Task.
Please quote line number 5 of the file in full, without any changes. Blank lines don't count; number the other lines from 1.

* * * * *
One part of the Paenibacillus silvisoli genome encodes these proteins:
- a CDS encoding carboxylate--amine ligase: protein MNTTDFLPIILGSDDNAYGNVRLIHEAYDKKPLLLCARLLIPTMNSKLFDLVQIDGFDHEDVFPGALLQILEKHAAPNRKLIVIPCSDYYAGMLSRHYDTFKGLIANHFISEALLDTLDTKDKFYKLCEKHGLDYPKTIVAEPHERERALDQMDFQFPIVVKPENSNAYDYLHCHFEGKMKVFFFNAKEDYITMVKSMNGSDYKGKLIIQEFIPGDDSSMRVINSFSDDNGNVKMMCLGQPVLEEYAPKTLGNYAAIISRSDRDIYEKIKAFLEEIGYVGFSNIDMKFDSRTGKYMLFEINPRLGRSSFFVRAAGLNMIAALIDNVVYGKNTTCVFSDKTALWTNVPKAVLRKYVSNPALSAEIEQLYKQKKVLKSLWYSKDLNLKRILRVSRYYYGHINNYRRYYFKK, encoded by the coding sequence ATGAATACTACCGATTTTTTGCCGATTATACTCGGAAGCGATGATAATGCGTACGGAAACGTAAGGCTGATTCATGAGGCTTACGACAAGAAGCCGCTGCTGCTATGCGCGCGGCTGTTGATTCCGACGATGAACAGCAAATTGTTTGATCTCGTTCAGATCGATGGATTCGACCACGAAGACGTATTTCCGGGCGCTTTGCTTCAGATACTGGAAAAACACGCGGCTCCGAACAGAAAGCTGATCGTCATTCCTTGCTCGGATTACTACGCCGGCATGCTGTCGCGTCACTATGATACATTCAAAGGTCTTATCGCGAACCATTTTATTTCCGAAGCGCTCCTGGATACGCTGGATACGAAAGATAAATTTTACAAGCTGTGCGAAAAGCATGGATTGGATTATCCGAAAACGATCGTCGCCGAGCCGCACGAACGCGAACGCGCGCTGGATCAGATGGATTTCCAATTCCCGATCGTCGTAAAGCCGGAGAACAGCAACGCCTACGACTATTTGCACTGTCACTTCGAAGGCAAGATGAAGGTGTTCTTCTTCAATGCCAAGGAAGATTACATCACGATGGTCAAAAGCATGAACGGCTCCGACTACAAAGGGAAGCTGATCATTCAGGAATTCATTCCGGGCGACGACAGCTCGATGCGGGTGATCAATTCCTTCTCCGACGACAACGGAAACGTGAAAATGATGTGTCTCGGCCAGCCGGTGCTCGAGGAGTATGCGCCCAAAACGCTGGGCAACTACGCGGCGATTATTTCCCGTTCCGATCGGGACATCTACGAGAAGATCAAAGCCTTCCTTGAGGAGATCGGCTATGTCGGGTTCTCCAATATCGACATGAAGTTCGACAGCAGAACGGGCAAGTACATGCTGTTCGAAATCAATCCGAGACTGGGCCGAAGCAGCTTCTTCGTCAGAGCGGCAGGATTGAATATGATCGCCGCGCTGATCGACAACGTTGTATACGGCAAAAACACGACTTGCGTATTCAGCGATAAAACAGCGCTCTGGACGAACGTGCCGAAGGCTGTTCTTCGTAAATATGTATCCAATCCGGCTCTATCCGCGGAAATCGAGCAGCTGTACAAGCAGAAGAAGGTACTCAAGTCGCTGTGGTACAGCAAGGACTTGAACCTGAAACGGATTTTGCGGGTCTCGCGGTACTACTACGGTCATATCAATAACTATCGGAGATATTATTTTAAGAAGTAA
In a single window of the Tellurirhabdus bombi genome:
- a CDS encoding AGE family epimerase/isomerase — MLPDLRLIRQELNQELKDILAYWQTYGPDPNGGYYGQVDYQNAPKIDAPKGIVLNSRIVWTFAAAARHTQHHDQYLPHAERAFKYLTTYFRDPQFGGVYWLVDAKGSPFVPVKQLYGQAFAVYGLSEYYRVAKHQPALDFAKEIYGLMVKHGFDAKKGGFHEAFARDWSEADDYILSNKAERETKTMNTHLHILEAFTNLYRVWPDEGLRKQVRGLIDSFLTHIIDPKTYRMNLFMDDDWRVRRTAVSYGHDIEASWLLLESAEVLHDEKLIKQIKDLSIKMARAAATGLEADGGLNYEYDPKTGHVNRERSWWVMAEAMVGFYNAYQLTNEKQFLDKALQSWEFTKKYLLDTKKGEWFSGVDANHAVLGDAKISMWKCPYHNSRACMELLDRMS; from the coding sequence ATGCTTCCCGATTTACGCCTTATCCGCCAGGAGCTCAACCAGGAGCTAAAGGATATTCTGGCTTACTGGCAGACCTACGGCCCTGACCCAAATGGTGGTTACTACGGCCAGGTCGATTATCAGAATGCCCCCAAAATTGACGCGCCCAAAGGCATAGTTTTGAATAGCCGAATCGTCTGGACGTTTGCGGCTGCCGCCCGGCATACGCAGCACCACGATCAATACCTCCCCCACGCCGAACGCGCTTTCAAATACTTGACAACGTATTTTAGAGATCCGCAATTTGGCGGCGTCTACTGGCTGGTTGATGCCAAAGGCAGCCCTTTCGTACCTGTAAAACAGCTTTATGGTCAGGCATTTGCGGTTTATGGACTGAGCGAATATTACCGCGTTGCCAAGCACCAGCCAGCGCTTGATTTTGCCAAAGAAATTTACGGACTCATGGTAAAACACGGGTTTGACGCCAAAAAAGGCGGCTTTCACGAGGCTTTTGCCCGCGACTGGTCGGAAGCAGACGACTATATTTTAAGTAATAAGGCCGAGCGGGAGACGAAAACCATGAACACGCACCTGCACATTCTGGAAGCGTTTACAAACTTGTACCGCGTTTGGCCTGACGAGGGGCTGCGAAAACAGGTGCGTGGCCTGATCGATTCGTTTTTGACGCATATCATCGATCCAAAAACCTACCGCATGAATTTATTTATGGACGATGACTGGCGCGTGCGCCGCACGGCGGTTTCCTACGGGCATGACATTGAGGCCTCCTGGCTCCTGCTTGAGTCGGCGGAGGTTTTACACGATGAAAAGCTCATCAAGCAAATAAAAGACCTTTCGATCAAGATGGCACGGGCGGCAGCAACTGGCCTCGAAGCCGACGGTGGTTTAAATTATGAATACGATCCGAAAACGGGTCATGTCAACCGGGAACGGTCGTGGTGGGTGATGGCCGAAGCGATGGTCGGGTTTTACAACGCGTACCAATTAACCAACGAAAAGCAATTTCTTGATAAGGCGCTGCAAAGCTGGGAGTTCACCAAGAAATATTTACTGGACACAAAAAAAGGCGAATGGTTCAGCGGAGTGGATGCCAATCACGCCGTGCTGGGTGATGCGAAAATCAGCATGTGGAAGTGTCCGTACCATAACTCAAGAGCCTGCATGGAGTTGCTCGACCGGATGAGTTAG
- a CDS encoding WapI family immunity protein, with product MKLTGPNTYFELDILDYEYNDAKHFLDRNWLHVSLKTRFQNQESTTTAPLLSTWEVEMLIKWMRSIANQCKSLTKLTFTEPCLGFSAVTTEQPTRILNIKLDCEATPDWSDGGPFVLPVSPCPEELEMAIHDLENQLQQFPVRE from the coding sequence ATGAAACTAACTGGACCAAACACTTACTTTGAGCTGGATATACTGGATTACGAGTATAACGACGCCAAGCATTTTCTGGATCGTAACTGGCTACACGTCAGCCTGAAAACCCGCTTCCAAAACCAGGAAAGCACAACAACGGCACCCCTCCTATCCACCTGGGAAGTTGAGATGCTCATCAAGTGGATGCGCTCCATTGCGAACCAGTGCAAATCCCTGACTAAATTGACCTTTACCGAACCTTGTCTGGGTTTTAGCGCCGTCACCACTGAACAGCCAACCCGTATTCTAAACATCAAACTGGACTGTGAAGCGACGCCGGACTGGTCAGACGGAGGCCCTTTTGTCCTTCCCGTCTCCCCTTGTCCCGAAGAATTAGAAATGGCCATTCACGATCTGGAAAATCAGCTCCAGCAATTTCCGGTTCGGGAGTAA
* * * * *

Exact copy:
- a CDS encoding WapI family immunity protein, with product MKLTGPNTYFELDILDYEYNDAKHFLDRNWLHVSLKTRFQNQESTTTAPLLSTWEVEMLIKWMRSIANQCKSLTKLTFTEPCLGFSAVTTEQPTRILNIKLDCEATPDWSDGGPFVLPVSPCPEELEMAIHDLENQLQQFPVRE from the coding sequence ATGAAACTAACTGGACCAAACACTTACTTTGAGCTGGATATACTGGATTACGAGTATAACGACGCCAAGCATTTTCTGGATCGTAACTGGCTACACGTCAGCCTGAAAACCCGCTTCCAAAACCAGGAAAGCACAACAACGGCACCCCTCCTATCCACCTGGGAAGTTGAGATGCTCATCAAGTGGATGCGCTCCATTGCGAACCAGTGCAAATCCCTGACTAAATTGACCTTTACCGAACCTTGTCTGGGTTTTAGCGCCGTCACCACTGAACAGCCAACCCGTATTCTAAACATCAAACTGGACTGTGAAGCGACGCCGGACTGGTCAGACGGAGGCCCTTTTGTCCTTCCCGTCTCCCCTTGTCCCGAAGAATTAGAAATGGCCATTCACGATCTGGAAAATCAGCTCCAGCAATTTCCGGTTCGGGAGTAA